Imposing stiff tariffs on China and Mexico, as Republican presidential nominee Donald Trump has proposed, could push the U.S. into recession and cost 5 million U.S. jobs, according to a study by the Peterson Institute for International Economics.
The Peterson Institute, a Washington, D.C., think tank that favors free trade, ran three computer simulations of the economic impact of placing 45% tariffs on Chinese goods and 35% tariffs on Mexico’s. Under the most dire outcome, China and Mexico would retaliate with tariffs on U.S. goods and services, U.S. exports and imports would shrink, import prices would rise, stock prices would tumble and investment would plunge, resulting in recession within three years.
The Peterson study looks at the impact down to the county level, finding that Los Angeles County and Chicago’s Cook County would lose the most jobs. Three counties in New York City—Brooklyn, Queens and Manhattan—would also be especially battered. Among the states, Washington state would suffer the largest percentage job decline, followed by Massachusetts and California.
Hillary Clinton’s trade policies would also be costly—though far less so than Mr. Trump’s—the Peterson study said. She would block the Trans-Pacific Partnership, a trade pact negotiated among a dozen Pacific rim nations, including the U.S., Japan and Vietnam, which she had touted as secretary of state. Mr. Trump also opposes the TPP, as do many congressional candidates in this year’s election.
President Barack Obama has made the trade deal, which Peterson estimates could boost the U.S. economy by as much as $130 billion, a priority and wants Congress to pass it in a legislative session after election day.
Critics of TPP say it would undermine many U.S. jobs. The Peterson study says the pact’s benefits would go mainly to skilled workers, adding to income inequality.
”While Clinton’s stated trade policy would be harmful, Trump’s state trade policy would be horribly destructive,” wrote Adam Posen, Peterson’s president. Peterson Institute economists will discuss the study at a lunch on Sept. 22.
Dan DiMicco, a Trump policy adviser and former chief executive of Nucor Steel, dismissed the report as “propaganda” which starts from an “hysterical premise, weaves a false narrative and arrives at a preposterous conclusion.” He said President Ronald Reagan imposed tariffs on Japanese goods and didn’t cause a trade war; rather that pressured Japan into revaluing its currency.
The Clinton campaign declined to comment on the Peterson study and cited a previous statement by Mrs. Clinton: “I will stop any trade deal that kills jobs or holds down wages—including the Trans-Pacific Partnership.”
Figuring out Donald Trump’s trade policy isn’t simple. He has repeatedly called for imposing high tariffs on China and Mexico, including on Sept. 15, when he said he would hit cars made by Ford Motor Co. in Mexico with 35% tariffs. Mr. Trump said he is trying to make sure Ford doesn’t move more car production to Mexico.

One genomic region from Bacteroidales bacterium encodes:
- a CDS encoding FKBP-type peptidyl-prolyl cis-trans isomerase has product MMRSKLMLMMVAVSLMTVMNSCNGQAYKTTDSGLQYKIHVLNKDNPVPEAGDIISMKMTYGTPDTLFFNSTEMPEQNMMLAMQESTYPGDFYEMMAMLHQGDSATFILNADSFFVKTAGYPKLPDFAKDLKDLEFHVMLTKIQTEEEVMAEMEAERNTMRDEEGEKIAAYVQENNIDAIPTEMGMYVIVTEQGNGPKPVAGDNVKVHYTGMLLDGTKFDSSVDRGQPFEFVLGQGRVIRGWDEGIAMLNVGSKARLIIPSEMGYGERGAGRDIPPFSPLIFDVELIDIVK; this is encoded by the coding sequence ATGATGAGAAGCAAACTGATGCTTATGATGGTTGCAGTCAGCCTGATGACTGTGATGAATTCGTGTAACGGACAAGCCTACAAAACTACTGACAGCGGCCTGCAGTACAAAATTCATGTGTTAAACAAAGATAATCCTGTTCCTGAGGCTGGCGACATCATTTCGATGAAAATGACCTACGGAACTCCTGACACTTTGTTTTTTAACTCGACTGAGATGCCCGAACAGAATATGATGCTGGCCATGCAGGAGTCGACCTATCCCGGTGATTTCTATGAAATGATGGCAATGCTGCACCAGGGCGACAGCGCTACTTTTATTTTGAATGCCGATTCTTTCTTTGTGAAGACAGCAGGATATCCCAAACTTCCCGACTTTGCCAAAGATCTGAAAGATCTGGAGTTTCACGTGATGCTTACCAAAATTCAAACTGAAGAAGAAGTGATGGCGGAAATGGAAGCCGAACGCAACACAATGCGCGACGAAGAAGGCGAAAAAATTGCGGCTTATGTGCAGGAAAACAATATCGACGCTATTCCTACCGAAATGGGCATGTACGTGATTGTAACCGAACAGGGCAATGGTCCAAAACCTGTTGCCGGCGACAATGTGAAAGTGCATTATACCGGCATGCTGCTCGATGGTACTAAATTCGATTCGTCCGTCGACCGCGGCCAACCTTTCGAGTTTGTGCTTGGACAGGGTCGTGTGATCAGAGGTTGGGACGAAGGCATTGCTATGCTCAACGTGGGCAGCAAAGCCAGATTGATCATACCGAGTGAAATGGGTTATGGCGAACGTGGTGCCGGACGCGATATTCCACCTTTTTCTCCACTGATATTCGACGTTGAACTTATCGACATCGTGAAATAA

Mr. Trump’s formal policy speeches on trade don’t include the specific tariff proposals. Rather, he threatens to pull out of the North American Free Trade Agreement with Mexico and Canada and to levy unspecified tariffs on China for allegedly manipulating its currency to support Chinese exporters. Where the candidates’ statements vary over time, “we have relied on what views they return to and what their official campaign websites and documents state,” wrote Mr. Posen.
Peter Navarro, another Trump adviser who is an economist at University of California at Irvine, said the tariffs would never be imposed because China and Mexico would revamp their trade positions in talks with a Trump administration first for fear of losing access to the U.S. market. “The whole point of Trump’s trade policy is use the leverage of the U.S.” to get other nations to change their trade policies.
The Peterson study looks at two other possible responses to huge tariff increase, short of a full trade war.
In one, China and Mexico don’t retaliate fully with high tariffs on U.S. goods and services. Instead, they act more selectively. China could bar its state-owned firms from buying U.S. products, sell off—or threaten to sell off—the more than $1 trillion in U.S. treasury securities it owns, and no longer buy U.S. agricultural goods, particularly soybeans, among other possibilities.
Even that more limited retaliation would hurt the U.S., the Peterson study says. Boeing Co. and its suppliers would be battered by the loss of aircraft sales, the study says, resulting in the loss of 179,000 U.S. jobs. Reduced soybean sales would hit farming areas in Mississippi, Missouri, Tennessee and Arkansas.
A third possibility is that a Trump administration quickly backs down after the start of a trade war after one year because of the domestic outcry. The study calls Chinese factory production of iPhones China’s “secret weapon in retaliation.” Cutting off supplies to Apple Inc. would sharply limit iPhone production, empty retail shelves, send iPhone prices skyward and, presumably, prompt a computer backlash
The economic impact from what the Peterson analysts call an “aborted trade war” would still be significant. Domestic employment would fall by 1.3 million jobs, the study estimates. “The real risk, however, is that the initial Trump administration moves could set off an escalatory cycle of retaliation that could prove difficult or impossible to wind down once set in train,” the study says.